John Harries on the Morgan's Cloud website has an extensive analysis of destroying his Lifeline's in only one year, but then learning better practices and having another set last a more typical duration. But what's "typical?" As I recall, SailingLegend (an EE who unfortunately no longer posts) got something like 15 years out of his Lifelines living on the hook. He said he thought they were dying after 9 (or so) but figured out how to get much more. But if there's definitive evidence that Lifeline's unique ability to be equalized doesn't make up for their tendency to sulfate more than a couple of their direct competitors, I would be all ears. But I don't think even Maine Sail would proffer that conclusion after only two tests. Maybe there's more testing & evidence out there? If so, then we certainly haven't seen it properly cited in this thread. Only the usual highly generalized, conclusory, barely decipherable copy & paste.

I fear it's driven off the familiar CF "brain trust" I've benefitted so much from since joining.
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Old Today, 14:34   #30
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AGM batteries, PSOC and sulphation

From a private conversation that I had with I believe Justin Godber at Concorde, I was told to expect 5 years out of my bank if I fully 100% charged them twice a week and mostly got there the other five days, if I condition charged then monthly. Conditioning is what Lifeline calls what is otherwise known as equalizing.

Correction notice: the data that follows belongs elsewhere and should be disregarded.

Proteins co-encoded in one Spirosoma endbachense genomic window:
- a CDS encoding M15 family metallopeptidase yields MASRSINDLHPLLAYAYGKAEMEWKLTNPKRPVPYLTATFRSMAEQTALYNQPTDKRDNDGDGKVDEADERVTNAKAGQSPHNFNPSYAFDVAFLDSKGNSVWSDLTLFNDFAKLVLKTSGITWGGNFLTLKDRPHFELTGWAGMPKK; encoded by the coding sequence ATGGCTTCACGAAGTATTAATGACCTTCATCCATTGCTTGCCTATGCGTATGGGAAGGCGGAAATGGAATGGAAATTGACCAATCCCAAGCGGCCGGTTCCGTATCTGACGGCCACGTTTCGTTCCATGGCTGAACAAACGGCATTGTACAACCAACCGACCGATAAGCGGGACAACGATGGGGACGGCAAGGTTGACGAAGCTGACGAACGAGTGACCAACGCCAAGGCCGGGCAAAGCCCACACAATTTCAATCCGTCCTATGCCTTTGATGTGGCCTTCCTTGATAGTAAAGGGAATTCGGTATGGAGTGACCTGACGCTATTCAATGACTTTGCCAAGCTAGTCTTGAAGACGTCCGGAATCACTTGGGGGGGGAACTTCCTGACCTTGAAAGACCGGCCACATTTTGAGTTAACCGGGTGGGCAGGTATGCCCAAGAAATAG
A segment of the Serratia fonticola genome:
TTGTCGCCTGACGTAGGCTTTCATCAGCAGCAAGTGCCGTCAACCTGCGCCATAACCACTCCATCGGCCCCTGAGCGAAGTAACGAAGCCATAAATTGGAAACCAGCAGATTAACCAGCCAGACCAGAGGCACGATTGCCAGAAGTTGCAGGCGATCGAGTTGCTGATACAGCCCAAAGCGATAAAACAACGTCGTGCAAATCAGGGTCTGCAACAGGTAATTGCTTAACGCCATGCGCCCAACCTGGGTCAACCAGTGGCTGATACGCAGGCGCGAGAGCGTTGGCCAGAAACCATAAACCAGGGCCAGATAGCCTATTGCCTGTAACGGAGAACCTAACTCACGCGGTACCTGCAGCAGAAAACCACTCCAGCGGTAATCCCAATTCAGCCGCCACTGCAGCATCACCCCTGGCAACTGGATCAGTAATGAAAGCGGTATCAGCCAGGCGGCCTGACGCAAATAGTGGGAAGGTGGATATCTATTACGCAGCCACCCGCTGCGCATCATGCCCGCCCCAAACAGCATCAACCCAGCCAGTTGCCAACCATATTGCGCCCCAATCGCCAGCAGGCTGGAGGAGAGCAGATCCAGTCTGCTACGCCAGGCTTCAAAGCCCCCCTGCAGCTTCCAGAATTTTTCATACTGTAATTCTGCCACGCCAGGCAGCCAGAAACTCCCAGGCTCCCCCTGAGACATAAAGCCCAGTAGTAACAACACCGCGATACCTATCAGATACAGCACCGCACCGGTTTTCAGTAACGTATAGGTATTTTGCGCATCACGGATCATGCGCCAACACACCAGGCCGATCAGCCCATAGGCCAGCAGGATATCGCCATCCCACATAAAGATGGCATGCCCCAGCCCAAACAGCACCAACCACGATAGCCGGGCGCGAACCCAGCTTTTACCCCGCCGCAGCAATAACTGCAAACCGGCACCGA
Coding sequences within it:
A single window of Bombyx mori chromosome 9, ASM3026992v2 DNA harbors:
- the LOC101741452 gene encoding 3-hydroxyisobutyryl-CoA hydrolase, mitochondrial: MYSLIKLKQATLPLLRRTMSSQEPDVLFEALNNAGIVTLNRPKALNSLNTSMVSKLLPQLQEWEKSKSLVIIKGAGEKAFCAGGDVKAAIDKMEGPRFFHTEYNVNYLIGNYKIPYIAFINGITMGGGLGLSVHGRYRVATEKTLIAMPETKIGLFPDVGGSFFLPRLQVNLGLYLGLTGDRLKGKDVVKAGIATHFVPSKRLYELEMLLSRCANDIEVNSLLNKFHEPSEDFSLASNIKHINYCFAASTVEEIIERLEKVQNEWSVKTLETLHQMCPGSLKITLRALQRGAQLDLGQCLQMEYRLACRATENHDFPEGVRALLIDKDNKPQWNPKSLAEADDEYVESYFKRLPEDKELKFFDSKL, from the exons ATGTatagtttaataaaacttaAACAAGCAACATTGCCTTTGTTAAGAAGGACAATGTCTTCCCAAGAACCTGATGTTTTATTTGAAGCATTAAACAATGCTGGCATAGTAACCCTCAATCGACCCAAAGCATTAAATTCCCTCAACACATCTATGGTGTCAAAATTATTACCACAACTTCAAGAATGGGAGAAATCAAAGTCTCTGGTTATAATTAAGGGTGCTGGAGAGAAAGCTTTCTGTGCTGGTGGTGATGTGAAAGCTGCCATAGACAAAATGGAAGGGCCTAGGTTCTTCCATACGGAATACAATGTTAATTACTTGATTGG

That plan was based on making water twice a week, which for me means running a generator, and that of course would get me to 100%.
That was a pre cruising plan.

Since then Iíve discovered itís not hard for me to get them to 100% charged every day with a 30 min generator run in the morning, in Winter in the Bahamas.
I have seen significant recovery from a Conditioning charge, what I have is dual amp counting battery monitors one Magnum and now one Outback. Both are needed to ensure both charge sources drop to float when my acceptance at absorption voltage hits .5% of rated capacity.

Anyway I have the amp counters set for my bank being a 630AH bank, when in the morning I wake up and the Smart Gauge indicates a percent SOC that is 5% or more less than the amp counters I do a Conditioning charge, late in the afternoon when my bank is 100% charged, I donít let it rest, cause on the hook, I canít.

I base that on the assumption that the Smart Gauge is the correct SOC, the amp counters are a calculated number and not actual SOC.

This year I wonít be surprised if I have to set the amp counters to 600 AH, assuming I will have lost 10% capacity over the last four years.
Itís a 660 AH bank

I have had two serious events to the bank, once when new I set the charger to condition voltage and left, and came back five days later to find it still at Conditioning voltage. The bank was room temp and was accepting I think .2 amp charge, but it couldnít have been good for it.

Then I came back to the boat one weekend to find the marinaís pedestal circuit breaker had failed and my bank had run down until it was below the fridges operating voltage. That also couldnít have been good for it, but since cruising I can watch it every day of course and we have had no such events.